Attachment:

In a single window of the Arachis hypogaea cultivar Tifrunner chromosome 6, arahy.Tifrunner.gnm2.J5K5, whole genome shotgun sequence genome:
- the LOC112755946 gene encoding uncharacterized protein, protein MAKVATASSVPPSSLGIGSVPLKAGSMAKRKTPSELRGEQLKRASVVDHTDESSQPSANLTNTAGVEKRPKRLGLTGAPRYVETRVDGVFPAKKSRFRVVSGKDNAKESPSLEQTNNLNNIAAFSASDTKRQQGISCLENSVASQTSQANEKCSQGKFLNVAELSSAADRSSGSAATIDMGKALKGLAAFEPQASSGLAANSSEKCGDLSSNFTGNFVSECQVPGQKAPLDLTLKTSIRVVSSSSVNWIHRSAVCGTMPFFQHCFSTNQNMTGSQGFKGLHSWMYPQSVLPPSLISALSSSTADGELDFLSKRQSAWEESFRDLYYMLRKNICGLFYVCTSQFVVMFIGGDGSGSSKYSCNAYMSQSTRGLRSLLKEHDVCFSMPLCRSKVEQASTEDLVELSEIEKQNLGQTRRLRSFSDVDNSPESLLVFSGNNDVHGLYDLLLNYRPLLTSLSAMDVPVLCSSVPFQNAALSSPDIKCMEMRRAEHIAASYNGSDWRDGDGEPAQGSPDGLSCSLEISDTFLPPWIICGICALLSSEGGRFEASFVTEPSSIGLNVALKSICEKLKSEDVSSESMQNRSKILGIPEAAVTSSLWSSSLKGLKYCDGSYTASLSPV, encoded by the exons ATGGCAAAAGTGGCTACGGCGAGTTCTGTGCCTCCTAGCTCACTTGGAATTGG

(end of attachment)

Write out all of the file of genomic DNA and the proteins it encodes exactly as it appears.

In a single window of the Arachis hypogaea cultivar Tifrunner chromosome 6, arahy.Tifrunner.gnm2.J5K5, whole genome shotgun sequence genome:
- the LOC112755946 gene encoding uncharacterized protein, protein MAKVATASSVPPSSLGIGSVPLKAGSMAKRKTPSELRGEQLKRASVVDHTDESSQPSANLTNTAGVEKRPKRLGLTGAPRYVETRVDGVFPAKKSRFRVVSGKDNAKESPSLEQTNNLNNIAAFSASDTKRQQGISCLENSVASQTSQANEKCSQGKFLNVAELSSAADRSSGSAATIDMGKALKGLAAFEPQASSGLAANSSEKCGDLSSNFTGNFVSECQVPGQKAPLDLTLKTSIRVVSSSSVNWIHRSAVCGTMPFFQHCFSTNQNMTGSQGFKGLHSWMYPQSVLPPSLISALSSSTADGELDFLSKRQSAWEESFRDLYYMLRKNICGLFYVCTSQFVVMFIGGDGSGSSKYSCNAYMSQSTRGLRSLLKEHDVCFSMPLCRSKVEQASTEDLVELSEIEKQNLGQTRRLRSFSDVDNSPESLLVFSGNNDVHGLYDLLLNYRPLLTSLSAMDVPVLCSSVPFQNAALSSPDIKCMEMRRAEHIAASYNGSDWRDGDGEPAQGSPDGLSCSLEISDTFLPPWIICGICALLSSEGGRFEASFVTEPSSIGLNVALKSICEKLKSEDVSSESMQNRSKILGIPEAAVTSSLWSSSLKGLKYCDGSYTASLSPV, encoded by the exons ATGGCAAAAGTGGCTACGGCGAGTTCTGTGCCTCCTAGCTCACTTGGAATTGG